customized with site-specific configuration of features such as order sets and interfaces with other clinical systems. Training and implementation procedures also differ between institutions and time periods. Furthermore, the technology is not only a predictor variable but also a confounder that can interact with other variables. Technology alters clinical workflow, staffing levels, and user percep- tions and attitudes; conversely, organizations can customize technologies to support specific organi- zational priorities, such as quality measurement or patient safety. Many of these factors may be potential explana-

tions for the observed differences in quality and safety outcomes for health IT. However, unfortu- nately, we cannot necessarily be sure of the role of any of these factors unless they are measured reli- ably and validly. We suggest that research on the impact of health ITon the delivery of healthcare will be stronger if potential predictor variables such as these are captured systematically and prospectively during the evaluation process. In this paper, we outline the Triangle Evaluation

Model, an evaluation model designed to capture the dimensions of assessment necessary to explain the quality and safety effects of health IT, and describe examples of how this model has informed our evaluation work.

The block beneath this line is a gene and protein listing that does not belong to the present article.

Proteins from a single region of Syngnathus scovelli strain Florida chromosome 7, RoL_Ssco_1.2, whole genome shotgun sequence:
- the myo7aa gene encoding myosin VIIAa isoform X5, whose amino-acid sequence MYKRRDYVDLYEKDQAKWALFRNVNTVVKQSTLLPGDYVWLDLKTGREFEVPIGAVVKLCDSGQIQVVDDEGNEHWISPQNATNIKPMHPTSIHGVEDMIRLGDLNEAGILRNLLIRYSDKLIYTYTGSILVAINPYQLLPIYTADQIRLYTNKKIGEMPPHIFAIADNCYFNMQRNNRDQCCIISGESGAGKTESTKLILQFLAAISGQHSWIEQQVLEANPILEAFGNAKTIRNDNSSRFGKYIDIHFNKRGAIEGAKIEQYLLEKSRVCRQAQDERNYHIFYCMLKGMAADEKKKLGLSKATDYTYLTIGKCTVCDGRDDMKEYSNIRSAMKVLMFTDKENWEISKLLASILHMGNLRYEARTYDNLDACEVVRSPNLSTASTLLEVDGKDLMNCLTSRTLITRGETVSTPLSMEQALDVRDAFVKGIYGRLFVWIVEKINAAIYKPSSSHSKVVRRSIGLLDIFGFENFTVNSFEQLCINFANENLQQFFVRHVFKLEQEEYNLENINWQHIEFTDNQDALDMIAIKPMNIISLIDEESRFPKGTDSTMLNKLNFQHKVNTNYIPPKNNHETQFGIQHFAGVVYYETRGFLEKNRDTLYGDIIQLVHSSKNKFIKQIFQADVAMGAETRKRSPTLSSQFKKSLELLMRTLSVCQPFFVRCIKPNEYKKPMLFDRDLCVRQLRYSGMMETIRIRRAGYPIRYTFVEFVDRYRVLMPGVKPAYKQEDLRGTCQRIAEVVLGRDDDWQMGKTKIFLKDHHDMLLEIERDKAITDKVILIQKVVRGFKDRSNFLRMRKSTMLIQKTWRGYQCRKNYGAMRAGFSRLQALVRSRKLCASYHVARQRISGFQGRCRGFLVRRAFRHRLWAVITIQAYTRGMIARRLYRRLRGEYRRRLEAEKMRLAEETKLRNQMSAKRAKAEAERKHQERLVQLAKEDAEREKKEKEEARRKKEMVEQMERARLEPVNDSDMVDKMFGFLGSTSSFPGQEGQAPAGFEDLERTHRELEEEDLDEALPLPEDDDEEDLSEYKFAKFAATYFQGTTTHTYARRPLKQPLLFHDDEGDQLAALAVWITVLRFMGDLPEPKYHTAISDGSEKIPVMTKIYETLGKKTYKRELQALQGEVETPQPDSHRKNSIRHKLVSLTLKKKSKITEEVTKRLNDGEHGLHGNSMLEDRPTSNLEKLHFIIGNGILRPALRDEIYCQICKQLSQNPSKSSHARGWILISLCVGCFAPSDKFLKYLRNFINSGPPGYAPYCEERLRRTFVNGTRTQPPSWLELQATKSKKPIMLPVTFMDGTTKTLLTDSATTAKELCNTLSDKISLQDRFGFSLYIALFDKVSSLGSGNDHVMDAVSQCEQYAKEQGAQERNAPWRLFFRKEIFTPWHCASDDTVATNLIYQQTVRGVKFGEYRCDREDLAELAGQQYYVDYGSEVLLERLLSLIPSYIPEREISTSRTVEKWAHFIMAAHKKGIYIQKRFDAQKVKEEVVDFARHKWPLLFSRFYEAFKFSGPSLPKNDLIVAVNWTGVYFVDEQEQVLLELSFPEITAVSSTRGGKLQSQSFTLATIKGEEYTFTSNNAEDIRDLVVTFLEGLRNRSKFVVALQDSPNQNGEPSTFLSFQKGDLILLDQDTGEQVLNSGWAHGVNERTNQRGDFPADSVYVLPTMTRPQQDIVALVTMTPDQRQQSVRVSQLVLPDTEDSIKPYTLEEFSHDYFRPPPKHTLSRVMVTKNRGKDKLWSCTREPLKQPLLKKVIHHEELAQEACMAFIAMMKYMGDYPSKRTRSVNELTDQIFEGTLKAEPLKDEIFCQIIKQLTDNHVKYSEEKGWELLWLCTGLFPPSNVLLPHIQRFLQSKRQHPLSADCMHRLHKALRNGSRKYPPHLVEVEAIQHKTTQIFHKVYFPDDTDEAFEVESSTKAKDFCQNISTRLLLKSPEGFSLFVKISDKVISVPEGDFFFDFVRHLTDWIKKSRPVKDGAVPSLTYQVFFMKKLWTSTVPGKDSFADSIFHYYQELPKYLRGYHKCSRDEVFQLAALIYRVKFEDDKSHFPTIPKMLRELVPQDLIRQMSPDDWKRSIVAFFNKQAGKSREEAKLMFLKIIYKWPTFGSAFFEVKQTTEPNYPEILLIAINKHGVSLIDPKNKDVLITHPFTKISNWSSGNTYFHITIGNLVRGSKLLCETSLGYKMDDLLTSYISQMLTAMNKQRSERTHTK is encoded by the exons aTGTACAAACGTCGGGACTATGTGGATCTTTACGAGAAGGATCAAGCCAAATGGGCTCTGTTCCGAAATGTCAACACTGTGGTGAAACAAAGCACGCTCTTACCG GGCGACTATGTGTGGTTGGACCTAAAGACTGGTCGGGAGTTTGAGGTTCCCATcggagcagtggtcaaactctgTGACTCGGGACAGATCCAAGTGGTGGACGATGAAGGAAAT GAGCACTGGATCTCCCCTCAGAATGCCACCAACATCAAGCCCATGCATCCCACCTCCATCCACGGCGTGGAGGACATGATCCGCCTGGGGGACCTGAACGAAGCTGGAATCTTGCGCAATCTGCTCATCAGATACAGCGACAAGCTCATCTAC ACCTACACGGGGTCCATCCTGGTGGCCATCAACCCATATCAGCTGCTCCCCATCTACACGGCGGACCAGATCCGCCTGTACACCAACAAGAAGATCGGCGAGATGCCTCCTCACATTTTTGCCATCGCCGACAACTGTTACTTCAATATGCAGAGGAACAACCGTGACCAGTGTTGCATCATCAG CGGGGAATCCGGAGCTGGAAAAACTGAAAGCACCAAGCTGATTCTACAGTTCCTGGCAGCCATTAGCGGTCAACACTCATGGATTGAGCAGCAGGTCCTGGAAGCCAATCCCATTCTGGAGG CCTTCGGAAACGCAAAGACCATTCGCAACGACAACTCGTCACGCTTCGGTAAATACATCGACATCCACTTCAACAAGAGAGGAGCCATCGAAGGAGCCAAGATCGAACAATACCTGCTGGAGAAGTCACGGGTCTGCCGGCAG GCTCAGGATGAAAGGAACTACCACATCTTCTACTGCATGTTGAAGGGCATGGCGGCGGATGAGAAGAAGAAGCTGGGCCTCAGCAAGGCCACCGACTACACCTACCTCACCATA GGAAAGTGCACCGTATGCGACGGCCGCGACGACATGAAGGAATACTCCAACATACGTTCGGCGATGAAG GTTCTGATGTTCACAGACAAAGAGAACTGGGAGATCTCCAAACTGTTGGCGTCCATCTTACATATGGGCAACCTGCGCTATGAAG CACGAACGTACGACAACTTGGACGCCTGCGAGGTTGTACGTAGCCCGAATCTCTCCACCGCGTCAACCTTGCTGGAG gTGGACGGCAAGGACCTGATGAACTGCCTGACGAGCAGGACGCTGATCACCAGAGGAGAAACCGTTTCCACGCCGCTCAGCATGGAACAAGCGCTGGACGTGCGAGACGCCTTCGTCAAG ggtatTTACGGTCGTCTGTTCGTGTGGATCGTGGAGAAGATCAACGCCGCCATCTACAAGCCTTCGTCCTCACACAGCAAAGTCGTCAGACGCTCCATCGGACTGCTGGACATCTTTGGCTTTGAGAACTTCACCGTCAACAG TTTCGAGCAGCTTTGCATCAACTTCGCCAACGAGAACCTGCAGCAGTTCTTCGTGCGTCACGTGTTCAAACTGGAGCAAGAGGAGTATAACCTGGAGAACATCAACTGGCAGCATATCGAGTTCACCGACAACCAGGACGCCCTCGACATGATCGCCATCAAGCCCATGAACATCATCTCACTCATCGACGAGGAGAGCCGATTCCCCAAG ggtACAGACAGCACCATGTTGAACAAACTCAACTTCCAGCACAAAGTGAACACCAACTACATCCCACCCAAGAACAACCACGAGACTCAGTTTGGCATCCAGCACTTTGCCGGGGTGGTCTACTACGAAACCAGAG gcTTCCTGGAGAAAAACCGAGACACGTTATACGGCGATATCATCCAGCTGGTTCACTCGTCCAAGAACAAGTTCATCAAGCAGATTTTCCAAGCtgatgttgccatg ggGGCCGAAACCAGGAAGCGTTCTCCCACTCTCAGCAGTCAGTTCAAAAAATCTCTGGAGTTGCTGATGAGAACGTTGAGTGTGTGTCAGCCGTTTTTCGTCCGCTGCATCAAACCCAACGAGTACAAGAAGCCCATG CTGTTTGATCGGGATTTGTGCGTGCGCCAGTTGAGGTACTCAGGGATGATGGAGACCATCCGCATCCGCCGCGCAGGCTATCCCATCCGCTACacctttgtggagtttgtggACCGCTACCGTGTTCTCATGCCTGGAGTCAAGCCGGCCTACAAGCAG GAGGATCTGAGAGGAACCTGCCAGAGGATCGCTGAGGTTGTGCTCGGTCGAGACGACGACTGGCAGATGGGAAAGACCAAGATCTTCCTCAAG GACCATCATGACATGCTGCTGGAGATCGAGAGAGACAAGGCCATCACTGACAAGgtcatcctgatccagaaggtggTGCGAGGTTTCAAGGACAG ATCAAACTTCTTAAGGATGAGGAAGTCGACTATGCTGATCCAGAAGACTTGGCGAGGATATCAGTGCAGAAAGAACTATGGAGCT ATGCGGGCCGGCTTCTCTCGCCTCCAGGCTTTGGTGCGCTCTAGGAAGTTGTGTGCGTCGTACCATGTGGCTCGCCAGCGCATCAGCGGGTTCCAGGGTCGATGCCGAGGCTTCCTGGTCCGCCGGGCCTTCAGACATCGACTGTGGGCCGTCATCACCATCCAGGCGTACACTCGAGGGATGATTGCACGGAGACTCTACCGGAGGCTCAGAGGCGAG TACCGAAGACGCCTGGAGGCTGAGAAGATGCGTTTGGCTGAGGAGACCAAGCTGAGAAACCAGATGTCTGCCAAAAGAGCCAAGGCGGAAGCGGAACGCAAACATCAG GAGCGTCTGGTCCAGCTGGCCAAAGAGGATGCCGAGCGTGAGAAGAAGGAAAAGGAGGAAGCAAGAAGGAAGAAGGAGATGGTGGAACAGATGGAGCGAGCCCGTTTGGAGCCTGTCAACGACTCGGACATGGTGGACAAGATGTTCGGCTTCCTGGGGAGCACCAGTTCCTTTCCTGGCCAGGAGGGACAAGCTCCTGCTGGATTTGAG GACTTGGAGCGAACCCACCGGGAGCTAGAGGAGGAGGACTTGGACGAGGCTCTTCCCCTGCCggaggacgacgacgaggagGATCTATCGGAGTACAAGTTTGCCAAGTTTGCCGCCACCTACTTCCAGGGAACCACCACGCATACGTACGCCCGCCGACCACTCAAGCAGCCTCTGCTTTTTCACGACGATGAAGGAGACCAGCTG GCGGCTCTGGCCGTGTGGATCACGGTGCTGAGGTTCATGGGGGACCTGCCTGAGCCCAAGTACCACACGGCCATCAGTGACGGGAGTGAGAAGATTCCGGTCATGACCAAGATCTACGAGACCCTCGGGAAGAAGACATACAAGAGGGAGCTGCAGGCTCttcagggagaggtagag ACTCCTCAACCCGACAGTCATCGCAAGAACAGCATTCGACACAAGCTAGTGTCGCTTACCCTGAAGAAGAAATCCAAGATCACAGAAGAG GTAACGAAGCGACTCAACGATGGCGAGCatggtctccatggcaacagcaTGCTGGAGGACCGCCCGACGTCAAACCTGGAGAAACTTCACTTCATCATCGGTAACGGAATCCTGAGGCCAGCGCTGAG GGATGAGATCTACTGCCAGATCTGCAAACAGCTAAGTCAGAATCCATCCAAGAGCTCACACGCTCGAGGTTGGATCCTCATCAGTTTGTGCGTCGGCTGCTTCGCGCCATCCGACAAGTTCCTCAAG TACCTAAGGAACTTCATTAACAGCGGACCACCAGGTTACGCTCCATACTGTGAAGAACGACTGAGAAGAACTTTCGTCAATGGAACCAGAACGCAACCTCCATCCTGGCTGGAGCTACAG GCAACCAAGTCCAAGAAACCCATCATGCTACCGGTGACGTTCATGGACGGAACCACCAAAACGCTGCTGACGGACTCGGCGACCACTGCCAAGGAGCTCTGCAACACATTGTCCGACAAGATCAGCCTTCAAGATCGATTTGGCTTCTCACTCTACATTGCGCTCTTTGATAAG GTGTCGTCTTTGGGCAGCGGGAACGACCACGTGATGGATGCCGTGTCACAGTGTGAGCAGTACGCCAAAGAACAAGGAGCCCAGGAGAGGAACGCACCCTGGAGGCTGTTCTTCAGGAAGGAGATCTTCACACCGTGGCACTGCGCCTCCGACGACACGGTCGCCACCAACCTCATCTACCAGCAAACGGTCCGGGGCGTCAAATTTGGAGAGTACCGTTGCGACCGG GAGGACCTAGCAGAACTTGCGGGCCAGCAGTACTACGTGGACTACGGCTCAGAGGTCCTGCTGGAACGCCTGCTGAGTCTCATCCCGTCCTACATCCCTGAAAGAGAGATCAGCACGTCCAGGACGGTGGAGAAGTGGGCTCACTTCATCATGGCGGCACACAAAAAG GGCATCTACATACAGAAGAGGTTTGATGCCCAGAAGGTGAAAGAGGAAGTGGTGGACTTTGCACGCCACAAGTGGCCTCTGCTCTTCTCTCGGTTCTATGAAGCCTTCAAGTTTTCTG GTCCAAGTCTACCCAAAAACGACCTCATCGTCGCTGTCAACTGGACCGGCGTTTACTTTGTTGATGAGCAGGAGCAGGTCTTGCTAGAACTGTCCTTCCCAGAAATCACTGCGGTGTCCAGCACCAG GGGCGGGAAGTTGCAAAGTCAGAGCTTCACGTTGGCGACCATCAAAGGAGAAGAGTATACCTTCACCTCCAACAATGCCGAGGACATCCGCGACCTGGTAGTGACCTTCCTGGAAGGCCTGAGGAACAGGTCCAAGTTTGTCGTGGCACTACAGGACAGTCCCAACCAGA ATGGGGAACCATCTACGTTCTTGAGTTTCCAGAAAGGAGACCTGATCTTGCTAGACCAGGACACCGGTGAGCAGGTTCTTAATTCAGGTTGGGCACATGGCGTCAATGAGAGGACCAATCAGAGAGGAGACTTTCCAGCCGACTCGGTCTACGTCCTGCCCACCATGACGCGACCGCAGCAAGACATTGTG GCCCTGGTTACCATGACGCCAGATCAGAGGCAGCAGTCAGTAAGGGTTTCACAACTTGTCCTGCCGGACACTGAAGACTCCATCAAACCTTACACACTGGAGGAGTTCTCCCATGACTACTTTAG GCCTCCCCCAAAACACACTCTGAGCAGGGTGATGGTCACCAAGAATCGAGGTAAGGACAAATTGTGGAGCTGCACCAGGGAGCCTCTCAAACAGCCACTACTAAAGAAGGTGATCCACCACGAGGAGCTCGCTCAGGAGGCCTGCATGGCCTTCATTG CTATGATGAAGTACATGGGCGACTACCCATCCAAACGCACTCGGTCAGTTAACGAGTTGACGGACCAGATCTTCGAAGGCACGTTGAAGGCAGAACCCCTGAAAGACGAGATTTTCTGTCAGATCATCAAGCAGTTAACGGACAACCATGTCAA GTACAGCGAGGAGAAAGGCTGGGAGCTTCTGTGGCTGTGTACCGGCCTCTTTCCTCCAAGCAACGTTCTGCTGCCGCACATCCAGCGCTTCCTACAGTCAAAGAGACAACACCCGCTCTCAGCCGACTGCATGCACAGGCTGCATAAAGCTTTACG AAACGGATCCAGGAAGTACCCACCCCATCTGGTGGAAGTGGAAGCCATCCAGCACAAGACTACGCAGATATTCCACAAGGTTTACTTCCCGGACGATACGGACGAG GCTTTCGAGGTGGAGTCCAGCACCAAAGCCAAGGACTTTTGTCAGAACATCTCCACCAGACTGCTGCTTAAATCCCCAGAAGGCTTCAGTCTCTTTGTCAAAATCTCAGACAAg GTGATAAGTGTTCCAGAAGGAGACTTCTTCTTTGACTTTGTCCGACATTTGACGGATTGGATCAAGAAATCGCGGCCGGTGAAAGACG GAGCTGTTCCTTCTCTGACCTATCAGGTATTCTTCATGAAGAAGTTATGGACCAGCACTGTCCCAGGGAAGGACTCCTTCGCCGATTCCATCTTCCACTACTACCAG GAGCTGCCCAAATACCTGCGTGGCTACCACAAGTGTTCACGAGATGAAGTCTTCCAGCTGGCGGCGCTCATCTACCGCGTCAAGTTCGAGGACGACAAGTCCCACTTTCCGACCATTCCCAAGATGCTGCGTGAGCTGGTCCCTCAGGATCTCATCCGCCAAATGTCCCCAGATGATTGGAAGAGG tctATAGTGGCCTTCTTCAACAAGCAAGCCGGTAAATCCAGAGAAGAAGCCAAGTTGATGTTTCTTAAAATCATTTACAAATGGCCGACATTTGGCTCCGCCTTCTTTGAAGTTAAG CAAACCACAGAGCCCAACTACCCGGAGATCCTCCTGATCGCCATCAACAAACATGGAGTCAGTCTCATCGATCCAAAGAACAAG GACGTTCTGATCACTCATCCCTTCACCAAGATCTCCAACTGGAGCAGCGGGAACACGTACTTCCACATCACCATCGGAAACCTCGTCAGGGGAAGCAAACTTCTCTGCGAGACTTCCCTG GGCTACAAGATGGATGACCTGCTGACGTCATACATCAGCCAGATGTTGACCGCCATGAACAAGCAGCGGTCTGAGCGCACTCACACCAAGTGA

MODEL FORMULATION AND THEORETICAL GROUNDING The rapid acceleration in use of health IT nation- wide, fueled by the federal ‘meaningful use’ policy,1

has resulted in an increased desire to understand how these systems are affecting the quality, safety, and efficiency of healthcare across a variety of healthcare delivery settings. In our view, a joint evaluation approach combining informatics and health services research is the most effective way to answer these research questions. In developing an evaluation model, we reviewed

the literature on published studies evaluating the effects of health ITon quality and safety as well as both evaluation and implementation models specific to health IT. We identified excellent guid- ance from previous evaluation models and imple- mentation researchers about evaluating a number of aspects of health IT, including technical opera- tions,9 diffusion, adoption, and fit,9e13 cognitive effects,14 15 social, organizational, and workflow impacts,9 16e20 and the general concept of ‘infor- mation systems success’.21 In addition, we drew from our own experience conducting quality and safety research in the field of health IT, and

1Department of Pediatrics, Weill Cornell Medical College, New York, New York, USA 2Department of Public Health, Weill Cornell Medical College, New York, New York, USA 3Health Information Technology Evaluation Collaborative (HITEC), New York, New York, USA 4Department of Medicine, Weill Cornell Medical College, New York, New York, USA 5New York-Presbyterian Hospital, New York, New York, USA

Correspondence to Dr Jessica S Ancker, Weill Cornell Medical College, 402 E 67th St, LA-251, New York, NY 10065, USA; [email protected]

Received 20 May 2011 Accepted 26 July 2011 Published Online First 20 August 2011

J Am Med Inform Assoc 2012;19:61e65. doi:10.1136/amiajnl-2011-000385 61